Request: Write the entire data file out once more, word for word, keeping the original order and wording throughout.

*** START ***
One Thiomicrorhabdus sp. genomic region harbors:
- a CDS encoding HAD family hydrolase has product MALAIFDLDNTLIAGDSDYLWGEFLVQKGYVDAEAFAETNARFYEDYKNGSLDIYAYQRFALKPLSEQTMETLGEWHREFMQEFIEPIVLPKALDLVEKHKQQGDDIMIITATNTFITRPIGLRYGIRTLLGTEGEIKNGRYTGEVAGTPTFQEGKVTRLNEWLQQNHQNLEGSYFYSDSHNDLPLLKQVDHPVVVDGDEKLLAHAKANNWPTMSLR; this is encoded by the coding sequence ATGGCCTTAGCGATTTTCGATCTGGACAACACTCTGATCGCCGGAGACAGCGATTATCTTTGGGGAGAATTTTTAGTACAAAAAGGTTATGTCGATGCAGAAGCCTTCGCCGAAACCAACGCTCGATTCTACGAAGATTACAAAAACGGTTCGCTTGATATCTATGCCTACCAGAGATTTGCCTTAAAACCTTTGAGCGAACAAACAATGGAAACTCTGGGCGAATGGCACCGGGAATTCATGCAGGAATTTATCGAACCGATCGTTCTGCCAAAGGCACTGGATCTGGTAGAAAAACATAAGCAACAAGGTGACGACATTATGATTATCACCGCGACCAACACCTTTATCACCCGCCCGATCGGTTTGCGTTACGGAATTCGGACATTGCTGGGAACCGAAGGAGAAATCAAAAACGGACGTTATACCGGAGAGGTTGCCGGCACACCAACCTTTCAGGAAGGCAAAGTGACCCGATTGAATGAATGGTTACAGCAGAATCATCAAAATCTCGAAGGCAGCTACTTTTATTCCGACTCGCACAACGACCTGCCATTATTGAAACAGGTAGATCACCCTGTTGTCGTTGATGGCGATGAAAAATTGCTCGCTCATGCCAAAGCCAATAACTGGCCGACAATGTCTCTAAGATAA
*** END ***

One Thiomicrorhabdus sp. genomic region harbors:
- a CDS encoding HAD family hydrolase has product MALAIFDLDNTLIAGDSDYLWGEFLVQKGYVDAEAFAETNARFYEDYKNGSLDIYAYQRFALKPLSEQTMETLGEWHREFMQEFIEPIVLPKALDLVEKHKQQGDDIMIITATNTFITRPIGLRYGIRTLLGTEGEIKNGRYTGEVAGTPTFQEGKVTRLNEWLQQNHQNLEGSYFYSDSHNDLPLLKQVDHPVVVDGDEKLLAHAKANNWPTMSLR; this is encoded by the coding sequence ATGGCCTTAGCGATTTTCGATCTGGACAACACTCTGATCGCCGGAGACAGCGATTATCTTTGGGGAGAATTTTTAGTACAAAAAGGTTATGTCGATGCAGAAGCCTTCGCCGAAACCAACGCTCGATTCTACGAAGATTACAAAAACGGTTCGCTTGATATCTATGCCTACCAGAGATTTGCCTTAAAACCTTTGAGCGAACAAACAATGGAAACTCTGGGCGAATGGCACCGGGAATTCATGCAGGAATTTATCGAACCGATCGTTCTGCCAAAGGCACTGGATCTGGTAGAAAAACATAAGCAACAAGGTGACGACATTATGATTATCACCGCGACCAACACCTTTATCACCCGCCCGATCGGTTTGCGTTACGGAATTCGGACATTGCTGGGAACCGAAGGAGAAATCAAAAACGGACGTTATACCGGAGAGGTTGCCGGCACACCAACCTTTCAGGAAGGCAAAGTGACCCGATTGAATGAATGGTTACAGCAGAATCATCAAAATCTCGAAGGCAGCTACTTTTATTCCGACTCGCACAACGACCTGCCATTATTGAAACAGGTAGATCACCCTGTTGTCGTTGATGGCGATGAAAAATTGCTCGCTCATGCCAAAGCCAATAACTGGCCGACAATGTCTCTAAGATAA